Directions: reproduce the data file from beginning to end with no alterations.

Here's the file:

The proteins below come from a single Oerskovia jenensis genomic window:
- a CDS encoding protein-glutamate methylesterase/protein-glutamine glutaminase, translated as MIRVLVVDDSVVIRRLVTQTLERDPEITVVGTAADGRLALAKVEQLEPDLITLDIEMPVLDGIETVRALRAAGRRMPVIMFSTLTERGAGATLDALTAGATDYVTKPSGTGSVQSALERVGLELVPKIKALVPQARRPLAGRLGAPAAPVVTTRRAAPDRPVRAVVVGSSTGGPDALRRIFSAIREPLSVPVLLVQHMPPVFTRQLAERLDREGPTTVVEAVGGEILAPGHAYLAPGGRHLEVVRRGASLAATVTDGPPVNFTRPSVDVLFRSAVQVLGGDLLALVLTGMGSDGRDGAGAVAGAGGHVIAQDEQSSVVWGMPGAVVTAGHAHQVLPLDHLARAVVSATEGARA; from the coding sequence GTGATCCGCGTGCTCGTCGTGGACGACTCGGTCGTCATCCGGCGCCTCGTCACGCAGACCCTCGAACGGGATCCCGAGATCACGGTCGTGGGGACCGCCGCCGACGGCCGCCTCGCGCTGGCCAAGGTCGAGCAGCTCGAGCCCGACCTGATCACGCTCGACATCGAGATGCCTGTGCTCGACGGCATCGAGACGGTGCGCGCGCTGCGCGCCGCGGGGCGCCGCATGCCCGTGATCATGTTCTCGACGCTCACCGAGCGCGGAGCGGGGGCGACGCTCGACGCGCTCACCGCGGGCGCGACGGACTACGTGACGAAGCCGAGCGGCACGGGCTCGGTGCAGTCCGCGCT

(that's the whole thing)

The proteins below come from a single Oerskovia jenensis genomic window:
- a CDS encoding protein-glutamate methylesterase/protein-glutamine glutaminase, translated as MIRVLVVDDSVVIRRLVTQTLERDPEITVVGTAADGRLALAKVEQLEPDLITLDIEMPVLDGIETVRALRAAGRRMPVIMFSTLTERGAGATLDALTAGATDYVTKPSGTGSVQSALERVGLELVPKIKALVPQARRPLAGRLGAPAAPVVTTRRAAPDRPVRAVVVGSSTGGPDALRRIFSAIREPLSVPVLLVQHMPPVFTRQLAERLDREGPTTVVEAVGGEILAPGHAYLAPGGRHLEVVRRGASLAATVTDGPPVNFTRPSVDVLFRSAVQVLGGDLLALVLTGMGSDGRDGAGAVAGAGGHVIAQDEQSSVVWGMPGAVVTAGHAHQVLPLDHLARAVVSATEGARA; from the coding sequence GTGATCCGCGTGCTCGTCGTGGACGACTCGGTCGTCATCCGGCGCCTCGTCACGCAGACCCTCGAACGGGATCCCGAGATCACGGTCGTGGGGACCGCCGCCGACGGCCGCCTCGCGCTGGCCAAGGTCGAGCAGCTCGAGCCCGACCTGATCACGCTCGACATCGAGATGCCTGTGCTCGACGGCATCGAGACGGTGCGCGCGCTGCGCGCCGCGGGGCGCCGCATGCCCGTGATCATGTTCTCGACGCTCACCGAGCGCGGAGCGGGGGCGACGCTCGACGCGCTCACCGCGGGCGCGACGGACTACGTGACGAAGCCGAGCGGCACGGGCTCGGTGCAGTCCGCGCT